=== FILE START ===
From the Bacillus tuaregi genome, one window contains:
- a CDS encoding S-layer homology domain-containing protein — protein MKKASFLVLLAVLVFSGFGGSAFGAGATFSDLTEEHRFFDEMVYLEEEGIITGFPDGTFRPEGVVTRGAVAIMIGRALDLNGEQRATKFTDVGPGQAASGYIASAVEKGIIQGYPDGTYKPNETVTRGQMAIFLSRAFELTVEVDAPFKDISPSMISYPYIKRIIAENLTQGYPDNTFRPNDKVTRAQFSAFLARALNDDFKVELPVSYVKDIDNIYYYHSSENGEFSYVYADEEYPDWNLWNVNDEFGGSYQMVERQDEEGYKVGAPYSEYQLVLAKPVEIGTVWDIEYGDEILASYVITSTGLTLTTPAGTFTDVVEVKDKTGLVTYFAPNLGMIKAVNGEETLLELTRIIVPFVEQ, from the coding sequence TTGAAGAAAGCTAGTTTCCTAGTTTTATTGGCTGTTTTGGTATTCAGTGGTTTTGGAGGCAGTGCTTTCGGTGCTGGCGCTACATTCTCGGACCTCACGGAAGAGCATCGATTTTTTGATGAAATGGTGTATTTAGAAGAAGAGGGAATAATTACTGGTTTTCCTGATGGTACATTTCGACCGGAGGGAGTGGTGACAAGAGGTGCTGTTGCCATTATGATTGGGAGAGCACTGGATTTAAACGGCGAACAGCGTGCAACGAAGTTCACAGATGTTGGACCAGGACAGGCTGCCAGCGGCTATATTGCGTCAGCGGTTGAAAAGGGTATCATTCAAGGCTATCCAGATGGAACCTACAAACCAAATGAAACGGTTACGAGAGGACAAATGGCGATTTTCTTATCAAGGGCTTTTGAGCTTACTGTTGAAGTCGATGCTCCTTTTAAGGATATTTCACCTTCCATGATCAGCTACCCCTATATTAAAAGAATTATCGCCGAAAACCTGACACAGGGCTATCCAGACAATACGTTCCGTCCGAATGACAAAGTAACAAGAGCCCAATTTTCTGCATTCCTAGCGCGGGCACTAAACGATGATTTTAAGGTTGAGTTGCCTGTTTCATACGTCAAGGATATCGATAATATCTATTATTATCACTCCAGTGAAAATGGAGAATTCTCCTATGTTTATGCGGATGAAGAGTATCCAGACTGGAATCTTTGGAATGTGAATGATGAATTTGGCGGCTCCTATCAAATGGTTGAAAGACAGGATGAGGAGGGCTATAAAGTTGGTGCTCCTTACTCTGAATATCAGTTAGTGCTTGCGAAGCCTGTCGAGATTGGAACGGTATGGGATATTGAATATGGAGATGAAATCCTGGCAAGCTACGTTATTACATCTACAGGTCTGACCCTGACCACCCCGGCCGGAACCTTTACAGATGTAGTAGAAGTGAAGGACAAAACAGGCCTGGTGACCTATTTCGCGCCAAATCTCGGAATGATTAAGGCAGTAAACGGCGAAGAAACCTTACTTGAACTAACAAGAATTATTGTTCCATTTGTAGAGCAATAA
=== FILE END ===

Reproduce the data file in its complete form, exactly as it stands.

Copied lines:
From the Bacillus tuaregi genome, one window contains:
- a CDS encoding S-layer homology domain-containing protein — protein MKKASFLVLLAVLVFSGFGGSAFGAGATFSDLTEEHRFFDEMVYLEEEGIITGFPDGTFRPEGVVTRGAVAIMIGRALDLNGEQRATKFTDVGPGQAASGYIASAVEKGIIQGYPDGTYKPNETVTRGQMAIFLSRAFELTVEVDAPFKDISPSMISYPYIKRIIAENLTQGYPDNTFRPNDKVTRAQFSAFLARALNDDFKVELPVSYVKDIDNIYYYHSSENGEFSYVYADEEYPDWNLWNVNDEFGGSYQMVERQDEEGYKVGAPYSEYQLVLAKPVEIGTVWDIEYGDEILASYVITSTGLTLTTPAGTFTDVVEVKDKTGLVTYFAPNLGMIKAVNGEETLLELTRIIVPFVEQ, from the coding sequence TTGAAGAAAGCTAGTTTCCTAGTTTTATTGGCTGTTTTGGTATTCAGTGGTTTTGGAGGCAGTGCTTTCGGTGCTGGCGCTACATTCTCGGACCTCACGGAAGAGCATCGATTTTTTGATGAAATGGTGTATTTAGAAGAAGAGGGAATAATTACTGGTTTTCCTGATGGTACATTTCGACCGGAGGGAGTGGTGACAAGAGGTGCTGTTGCCATTATGATTGGGAGAGCACTGGATTTAAACGGCGAACAGCGTGCAACGAAGTTCACAGATGTTGGACCAGGACAGGCTGCCAGCGGCTATATTGCGTCAGCGGTTGAAAAGGGTATCATTCAAGGCTATCCAGATGGAACCTACAAACCAAATGAAACGGTTACGAGAGGACAAATGGCGATTTTCTTATCAAGGGCTTTTGAGCTTACTGTTGAAGTCGATGCTCCTTTTAAGGATATTTCACCTTCCATGATCAGCTACCCCTATATTAAAAGAATTATCGCCGAAAACCTGACACAGGGCTATCCAGACAATACGTTCCGTCCGAATGACAAAGTAACAAGAGCCCAATTTTCTGCATTCCTAGCGCGGGCACTAAACGATGATTTTAAGGTTGAGTTGCCTGTTTCATACGTCAAGGATATCGATAATATCTATTATTATCACTCCAGTGAAAATGGAGAATTCTCCTATGTTTATGCGGATGAAGAGTATCCAGACTGGAATCTTTGGAATGTGAATGATGAATTTGGCGGCTCCTATCAAATGGTTGAAAGACAGGATGAGGAGGGCTATAAAGTTGGTGCTCCTTACTCTGAATATCAGTTAGTGCTTGCGAAGCCTGTCGAGATTGGAACGGTATGGGATATTGAATATGGAGATGAAATCCTGGCAAGCTACGTTATTACATCTACAGGTCTGACCCTGACCACCCCGGCCGGAACCTTTACAGATGTAGTAGAAGTGAAGGACAAAACAGGCCTGGTGACCTATTTCGCGCCAAATCTCGGAATGATTAAGGCAGTAAACGGCGAAGAAACCTTACTTGAACTAACAAGAATTATTGTTCCATTTGTAGAGCAATAA